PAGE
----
Palestinian delegation meets with ICC officials in Amman

The parties will discuss several issues relating to the preliminary examination of whether the settlements constitute a war crime.

By
March 20, 2016 13:48
1 minute read.
Fatou Bensouda

ICC Prosecutor Fatou Bensouda. (photo credit: REUTERS)

 
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Amman is hosting the first meetings in the region between an official Palestinian representatives and an International Criminal Court Prosecution delegation, to discuss the allegations of war crimes regarding the settlement enterprise, Jordan’s Al-Ghad daily reported on Sunday.

Until now, the PA teams have always traveled to meet with the ICC in The Hague.

Amman was likely selected as a nearby regional meeting place to avoid a clash with Jerusalem over whether it would grant ICC officials access to Israel or the PA territories.

According to the report, the parties will discuss several issues relating to the ICC prosecution’s preliminary examination of whether the settlements are a war crime: disputes over east Jerusalem, environmental issues, alleged expropriation of territory, homes demolition and the alleged Israeli use of Palestinian natural resources.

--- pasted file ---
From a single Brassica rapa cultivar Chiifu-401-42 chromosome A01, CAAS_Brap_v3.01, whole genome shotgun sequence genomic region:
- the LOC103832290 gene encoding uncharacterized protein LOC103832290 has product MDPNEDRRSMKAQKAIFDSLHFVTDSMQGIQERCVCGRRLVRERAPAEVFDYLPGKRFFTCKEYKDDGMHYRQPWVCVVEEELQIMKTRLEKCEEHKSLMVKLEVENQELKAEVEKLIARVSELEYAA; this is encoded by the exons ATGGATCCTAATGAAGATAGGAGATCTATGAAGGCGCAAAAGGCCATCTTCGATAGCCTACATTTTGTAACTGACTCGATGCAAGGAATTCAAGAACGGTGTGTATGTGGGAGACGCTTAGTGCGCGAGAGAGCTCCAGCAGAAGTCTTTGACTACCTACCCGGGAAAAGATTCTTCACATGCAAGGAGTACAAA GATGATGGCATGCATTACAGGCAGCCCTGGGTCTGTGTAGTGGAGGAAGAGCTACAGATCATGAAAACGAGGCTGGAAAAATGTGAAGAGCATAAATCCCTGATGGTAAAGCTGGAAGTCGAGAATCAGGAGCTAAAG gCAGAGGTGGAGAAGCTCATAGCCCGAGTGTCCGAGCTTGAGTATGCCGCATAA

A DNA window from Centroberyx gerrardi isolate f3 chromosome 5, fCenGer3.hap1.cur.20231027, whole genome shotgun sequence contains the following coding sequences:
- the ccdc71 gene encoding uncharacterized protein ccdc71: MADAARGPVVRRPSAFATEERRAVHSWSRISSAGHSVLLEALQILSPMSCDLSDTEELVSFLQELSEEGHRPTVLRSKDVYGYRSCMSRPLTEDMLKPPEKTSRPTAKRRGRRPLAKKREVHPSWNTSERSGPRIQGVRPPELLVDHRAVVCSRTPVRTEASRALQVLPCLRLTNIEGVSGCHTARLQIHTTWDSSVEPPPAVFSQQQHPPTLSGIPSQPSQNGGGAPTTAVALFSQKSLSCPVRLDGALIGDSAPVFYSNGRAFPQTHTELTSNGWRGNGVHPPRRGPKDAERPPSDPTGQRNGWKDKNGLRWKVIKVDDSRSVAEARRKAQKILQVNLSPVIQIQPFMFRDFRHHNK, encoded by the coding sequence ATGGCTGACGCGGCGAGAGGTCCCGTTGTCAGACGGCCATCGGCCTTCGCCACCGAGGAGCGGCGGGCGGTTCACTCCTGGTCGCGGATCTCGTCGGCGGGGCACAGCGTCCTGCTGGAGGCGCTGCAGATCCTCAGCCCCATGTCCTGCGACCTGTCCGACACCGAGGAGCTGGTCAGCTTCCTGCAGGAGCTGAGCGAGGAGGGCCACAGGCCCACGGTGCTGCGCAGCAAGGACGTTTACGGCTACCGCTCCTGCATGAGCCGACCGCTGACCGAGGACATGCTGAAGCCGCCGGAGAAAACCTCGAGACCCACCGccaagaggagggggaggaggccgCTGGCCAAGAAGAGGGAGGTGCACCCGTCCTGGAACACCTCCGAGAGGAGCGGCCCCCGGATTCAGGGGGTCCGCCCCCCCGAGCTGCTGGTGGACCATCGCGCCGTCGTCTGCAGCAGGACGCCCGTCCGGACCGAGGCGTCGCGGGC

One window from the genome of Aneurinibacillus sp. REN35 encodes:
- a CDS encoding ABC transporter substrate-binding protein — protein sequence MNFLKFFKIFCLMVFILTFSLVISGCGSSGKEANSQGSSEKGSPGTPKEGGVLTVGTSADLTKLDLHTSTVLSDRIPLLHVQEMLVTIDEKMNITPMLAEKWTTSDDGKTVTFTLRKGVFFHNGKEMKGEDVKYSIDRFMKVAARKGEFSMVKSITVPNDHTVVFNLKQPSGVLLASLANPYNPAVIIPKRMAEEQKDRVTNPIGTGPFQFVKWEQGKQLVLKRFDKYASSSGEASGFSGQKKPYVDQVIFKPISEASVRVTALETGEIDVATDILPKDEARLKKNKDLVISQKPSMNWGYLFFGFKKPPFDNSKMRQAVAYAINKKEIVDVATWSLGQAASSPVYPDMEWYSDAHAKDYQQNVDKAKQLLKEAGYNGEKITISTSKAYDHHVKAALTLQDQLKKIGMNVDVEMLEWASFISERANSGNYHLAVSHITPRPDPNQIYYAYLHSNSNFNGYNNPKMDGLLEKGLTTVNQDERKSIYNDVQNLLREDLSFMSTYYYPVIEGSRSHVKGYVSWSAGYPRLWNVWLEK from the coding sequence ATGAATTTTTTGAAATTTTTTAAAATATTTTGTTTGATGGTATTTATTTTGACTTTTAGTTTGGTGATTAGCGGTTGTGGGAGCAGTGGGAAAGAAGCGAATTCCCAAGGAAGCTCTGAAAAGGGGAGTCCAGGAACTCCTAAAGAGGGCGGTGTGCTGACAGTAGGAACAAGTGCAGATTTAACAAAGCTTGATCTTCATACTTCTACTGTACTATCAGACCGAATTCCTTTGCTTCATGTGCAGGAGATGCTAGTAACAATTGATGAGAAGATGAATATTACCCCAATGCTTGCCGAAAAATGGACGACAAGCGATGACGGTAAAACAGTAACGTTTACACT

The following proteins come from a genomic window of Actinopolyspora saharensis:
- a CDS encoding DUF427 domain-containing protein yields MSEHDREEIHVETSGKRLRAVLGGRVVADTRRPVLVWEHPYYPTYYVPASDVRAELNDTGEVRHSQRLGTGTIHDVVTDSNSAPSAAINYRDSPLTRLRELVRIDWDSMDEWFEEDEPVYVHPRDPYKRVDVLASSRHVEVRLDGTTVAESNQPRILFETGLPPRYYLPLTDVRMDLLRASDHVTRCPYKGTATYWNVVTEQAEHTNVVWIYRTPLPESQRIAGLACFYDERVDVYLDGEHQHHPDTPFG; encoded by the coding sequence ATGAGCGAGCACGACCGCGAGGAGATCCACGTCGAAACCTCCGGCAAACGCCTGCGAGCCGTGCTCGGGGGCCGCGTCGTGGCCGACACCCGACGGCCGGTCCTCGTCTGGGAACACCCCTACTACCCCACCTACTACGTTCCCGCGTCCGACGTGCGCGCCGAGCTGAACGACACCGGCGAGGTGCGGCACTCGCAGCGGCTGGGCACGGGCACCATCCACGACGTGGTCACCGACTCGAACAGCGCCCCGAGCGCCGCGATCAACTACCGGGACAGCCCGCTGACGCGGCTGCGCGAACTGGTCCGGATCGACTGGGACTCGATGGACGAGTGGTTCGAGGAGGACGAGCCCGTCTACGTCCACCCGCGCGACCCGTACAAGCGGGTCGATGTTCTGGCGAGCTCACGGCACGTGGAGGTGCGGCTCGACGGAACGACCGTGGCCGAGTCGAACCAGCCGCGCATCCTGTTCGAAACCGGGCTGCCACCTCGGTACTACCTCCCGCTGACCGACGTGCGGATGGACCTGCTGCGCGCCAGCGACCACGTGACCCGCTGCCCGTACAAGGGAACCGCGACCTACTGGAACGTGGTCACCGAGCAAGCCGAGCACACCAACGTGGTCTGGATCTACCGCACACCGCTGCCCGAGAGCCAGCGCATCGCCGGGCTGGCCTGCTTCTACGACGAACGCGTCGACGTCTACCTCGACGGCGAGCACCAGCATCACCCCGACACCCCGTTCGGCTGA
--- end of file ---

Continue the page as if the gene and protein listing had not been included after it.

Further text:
The Palestinian source who spoke with Al-Ghad claimed that the discussions will be decisive, saying that following them, ICC Chief Prosecutor Fatou Bensouda would decide whether the material collected by the Palestinians can serve as the basis of an indictment against Israelis in the ICC.

However, in an exclusive interview with The Jerusalem Post in February, Bensouda indicated that she was in no rush to conclude her preliminary examination of potential war crimes issues.


Asked if Bensouda would commit to concluding her examination before her term expires in 2021, she refused to do so.

In the Russia-Georgia and Colombia cases, the ICC examined the situation for eight years and more than 10 years, respectively, before opening a full criminal investigation or closing the case.

Even in the hotly debated scenario where Bensouda moves from just examining jurisdictional issues of the Israeli-Palestinian conflict, as she is currently doing, to a full criminal investigation, an additional period of years and vetting would likely occur before she decided whether to file indictments or not.

The report did not mention whether the PA officials discussed with the ICC prosecution the alleged war crimes against Palestinians.

Since “Palestine” joined the ICC in January 2015, PA officials have often made public announcements about the ICC moving toward imminent action against Israel without their predictions coming to fruition.

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